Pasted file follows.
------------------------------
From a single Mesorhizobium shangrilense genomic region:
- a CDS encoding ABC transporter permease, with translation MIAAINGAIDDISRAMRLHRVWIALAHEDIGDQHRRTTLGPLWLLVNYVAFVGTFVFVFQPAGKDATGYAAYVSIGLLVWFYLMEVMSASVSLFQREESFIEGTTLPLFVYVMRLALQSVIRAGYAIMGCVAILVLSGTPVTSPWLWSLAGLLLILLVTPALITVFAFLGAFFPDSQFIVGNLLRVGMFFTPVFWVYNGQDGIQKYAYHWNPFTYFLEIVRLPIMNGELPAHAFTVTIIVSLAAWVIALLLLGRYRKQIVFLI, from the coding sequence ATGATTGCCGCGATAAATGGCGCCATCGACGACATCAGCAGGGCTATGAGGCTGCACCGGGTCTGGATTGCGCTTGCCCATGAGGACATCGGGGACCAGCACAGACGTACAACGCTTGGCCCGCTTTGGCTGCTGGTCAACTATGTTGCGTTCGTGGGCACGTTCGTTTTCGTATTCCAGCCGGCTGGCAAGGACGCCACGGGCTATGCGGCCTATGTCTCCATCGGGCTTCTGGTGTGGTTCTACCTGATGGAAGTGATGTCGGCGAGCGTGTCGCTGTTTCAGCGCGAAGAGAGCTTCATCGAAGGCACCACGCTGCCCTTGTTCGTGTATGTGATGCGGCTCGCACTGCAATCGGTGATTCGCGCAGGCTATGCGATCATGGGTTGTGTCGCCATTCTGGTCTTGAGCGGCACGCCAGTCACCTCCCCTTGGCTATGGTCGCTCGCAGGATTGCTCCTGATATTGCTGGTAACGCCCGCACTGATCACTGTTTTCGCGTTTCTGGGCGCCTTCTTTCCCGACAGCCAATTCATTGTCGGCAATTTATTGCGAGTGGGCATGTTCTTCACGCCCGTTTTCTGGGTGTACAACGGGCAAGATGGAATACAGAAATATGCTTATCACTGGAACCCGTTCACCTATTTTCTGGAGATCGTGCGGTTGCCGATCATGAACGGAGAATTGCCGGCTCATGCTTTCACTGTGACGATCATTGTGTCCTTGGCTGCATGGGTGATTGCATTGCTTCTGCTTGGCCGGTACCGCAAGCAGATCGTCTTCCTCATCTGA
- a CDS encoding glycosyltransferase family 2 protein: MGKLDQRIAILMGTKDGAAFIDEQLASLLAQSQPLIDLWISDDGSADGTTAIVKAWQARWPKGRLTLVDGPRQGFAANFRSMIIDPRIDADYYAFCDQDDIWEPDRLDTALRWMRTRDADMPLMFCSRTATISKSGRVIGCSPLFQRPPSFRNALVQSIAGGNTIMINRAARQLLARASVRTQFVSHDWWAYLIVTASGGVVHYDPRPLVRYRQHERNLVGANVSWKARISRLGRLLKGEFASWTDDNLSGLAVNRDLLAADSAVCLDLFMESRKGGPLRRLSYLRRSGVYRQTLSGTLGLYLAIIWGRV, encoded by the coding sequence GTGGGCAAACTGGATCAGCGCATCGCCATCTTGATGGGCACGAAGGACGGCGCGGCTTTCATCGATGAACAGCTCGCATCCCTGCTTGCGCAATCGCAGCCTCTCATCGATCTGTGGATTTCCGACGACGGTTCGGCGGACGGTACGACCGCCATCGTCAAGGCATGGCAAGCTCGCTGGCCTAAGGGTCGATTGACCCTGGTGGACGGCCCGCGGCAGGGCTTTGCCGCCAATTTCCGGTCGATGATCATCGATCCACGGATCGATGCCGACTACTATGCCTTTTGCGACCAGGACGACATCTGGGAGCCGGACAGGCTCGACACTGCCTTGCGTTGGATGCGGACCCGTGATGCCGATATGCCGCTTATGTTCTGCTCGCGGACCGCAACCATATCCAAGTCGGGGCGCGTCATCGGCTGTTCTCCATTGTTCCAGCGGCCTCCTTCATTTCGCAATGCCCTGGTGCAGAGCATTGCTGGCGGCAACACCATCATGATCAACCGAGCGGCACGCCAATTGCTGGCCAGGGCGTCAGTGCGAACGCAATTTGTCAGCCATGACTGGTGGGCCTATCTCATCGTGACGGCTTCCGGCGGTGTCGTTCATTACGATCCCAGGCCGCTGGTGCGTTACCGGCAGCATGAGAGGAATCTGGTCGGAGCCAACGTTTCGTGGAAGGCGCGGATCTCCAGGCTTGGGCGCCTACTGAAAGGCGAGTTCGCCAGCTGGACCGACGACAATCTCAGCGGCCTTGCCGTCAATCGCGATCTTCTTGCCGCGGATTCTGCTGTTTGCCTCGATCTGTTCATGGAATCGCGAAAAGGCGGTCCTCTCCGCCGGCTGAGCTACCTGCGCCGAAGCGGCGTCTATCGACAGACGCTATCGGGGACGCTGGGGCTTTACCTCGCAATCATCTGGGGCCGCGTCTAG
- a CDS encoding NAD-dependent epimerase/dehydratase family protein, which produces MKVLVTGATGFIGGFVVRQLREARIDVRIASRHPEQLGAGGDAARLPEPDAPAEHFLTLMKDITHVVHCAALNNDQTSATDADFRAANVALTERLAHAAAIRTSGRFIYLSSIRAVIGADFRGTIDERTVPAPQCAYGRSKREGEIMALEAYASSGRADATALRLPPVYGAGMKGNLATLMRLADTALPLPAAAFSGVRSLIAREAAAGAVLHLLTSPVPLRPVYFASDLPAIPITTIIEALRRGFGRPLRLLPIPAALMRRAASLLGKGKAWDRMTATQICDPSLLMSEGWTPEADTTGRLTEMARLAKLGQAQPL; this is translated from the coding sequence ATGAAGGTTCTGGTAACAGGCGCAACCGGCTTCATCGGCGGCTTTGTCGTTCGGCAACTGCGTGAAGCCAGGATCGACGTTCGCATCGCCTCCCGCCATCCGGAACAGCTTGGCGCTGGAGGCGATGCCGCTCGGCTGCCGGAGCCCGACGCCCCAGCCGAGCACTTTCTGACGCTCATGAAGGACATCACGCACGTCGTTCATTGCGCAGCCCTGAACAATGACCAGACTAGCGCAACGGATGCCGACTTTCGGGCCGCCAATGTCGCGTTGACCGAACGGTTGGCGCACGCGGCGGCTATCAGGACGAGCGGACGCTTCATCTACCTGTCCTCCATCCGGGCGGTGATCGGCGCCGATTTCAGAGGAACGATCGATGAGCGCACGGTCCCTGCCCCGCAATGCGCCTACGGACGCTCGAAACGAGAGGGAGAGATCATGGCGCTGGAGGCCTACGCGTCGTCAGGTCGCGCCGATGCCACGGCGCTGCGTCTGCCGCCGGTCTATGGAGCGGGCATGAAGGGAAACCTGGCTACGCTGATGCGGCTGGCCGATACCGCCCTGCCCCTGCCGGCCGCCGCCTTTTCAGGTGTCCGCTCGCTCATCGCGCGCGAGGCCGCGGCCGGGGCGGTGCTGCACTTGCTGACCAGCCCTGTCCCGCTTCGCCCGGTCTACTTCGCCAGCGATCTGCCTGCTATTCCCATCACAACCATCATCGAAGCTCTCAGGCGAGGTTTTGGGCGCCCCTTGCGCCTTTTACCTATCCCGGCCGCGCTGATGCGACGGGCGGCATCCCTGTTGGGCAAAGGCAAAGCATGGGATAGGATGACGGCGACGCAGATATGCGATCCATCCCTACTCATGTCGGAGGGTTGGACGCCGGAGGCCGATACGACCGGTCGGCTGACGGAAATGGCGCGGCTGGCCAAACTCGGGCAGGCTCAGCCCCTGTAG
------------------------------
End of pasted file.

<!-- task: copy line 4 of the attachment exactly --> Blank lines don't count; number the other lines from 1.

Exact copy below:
- a CDS encoding NAD-dependent epimerase/dehydratase family protein, which produces MKVLVTGATGFIGGFVVRQLREARIDVRIASRHPEQLGAGGDAARLPEPDAPAEHFLTLMKDITHVVHCAALNNDQTSATDADFRAANVALTERLAHAAAIRTSGRFIYLSSIRAVIGADFRGTIDERTVPAPQCAYGRSKREGEIMALEAYASSGRADATALRLPPVYGAGMKGNLATLMRLADTALPLPAAAFSGVRSLIAREAAAGAVLHLLTSPVPLRPVYFASDLPAIPITTIIEALRRGFGRPLRLLPIPAALMRRAASLLGKGKAWDRMTATQICDPSLLMSEGWTPEADTTGRLTEMARLAKLGQAQPL; this is translated from the coding sequence ATGAAGGTTCTGGTAACAGGCGCAACCGGCTTCATCGGCGGCTTTGTCGTTCGGCAACTGCGTGAAGCCAGGATCGACGTTCGCATCGCCTCCCGCCATCCGGAACAGCTTGGCGCTGGAGGCGATGCCGCTCGGCTGCCGGAGCCCGACGCCCCAGCCGAGCACTTTCTGACGCTCATGAAGGACATCACGCACGTCGTTCATTGCGCAGCCCTGAACAATGACCAGACTAGCGCAACGGATGCCGACTTTCGGGCCGCCAATGTCGCGTTGACCGAACGGTTGGCGCACGCGGCGGCTATCAGGACGAGCGGACGCTTCATCTACCTGTCCTCCATCCGGGCGGTGATCGGCGCCGATTTCAGAGGAACGATCGATGAGCGCACGGTCCCTGCCCCGCAATGCGCCTACGGACGCTCGAAACGAGAGGGAGAGATCATGGCGCTGGAGGCCTACGCGTCGTCAGGTCGCGCCGATGCCACGGCGCTGCGTCTGCCGCCGGTCTATGGAGCGGGCATGAAGGGAAACCTGGCTACGCTGATGCGGCTGGCCGATACCGCCCTGCCCCTGCCGGCCGCCGCCTTTTCAGGTGTCCGCTCGCTCATCGCGCGCGAGGCCGCGGCCGGGGCGGTGCTGCACTTGCTGACCAGCCCTGTCCCGCTTCGCCCGGTCTACTTCGCCAGCGATCTGCCTGCTATTCCCATCACAACCATCATCGAAGCTCTCAGGCGAGGTTTTGGGCGCCCCTTGCGCCTTTTACCTATCCCGGCCGCGCTGATGCGACGGGCGGCATCCCTGTTGGGCAAAGGCAAAGCATGGGATAGGATGACGGCGACGCAGATATGCGATCCATCCCTACTCATGTCGGAGGGTTGGACGCCGGAGGCCGATACGACCGGTCGGCTGACGGAAATGGCGCGGCTGGCCAAACTCGGGCAGGCTCAGCCCCTGTAG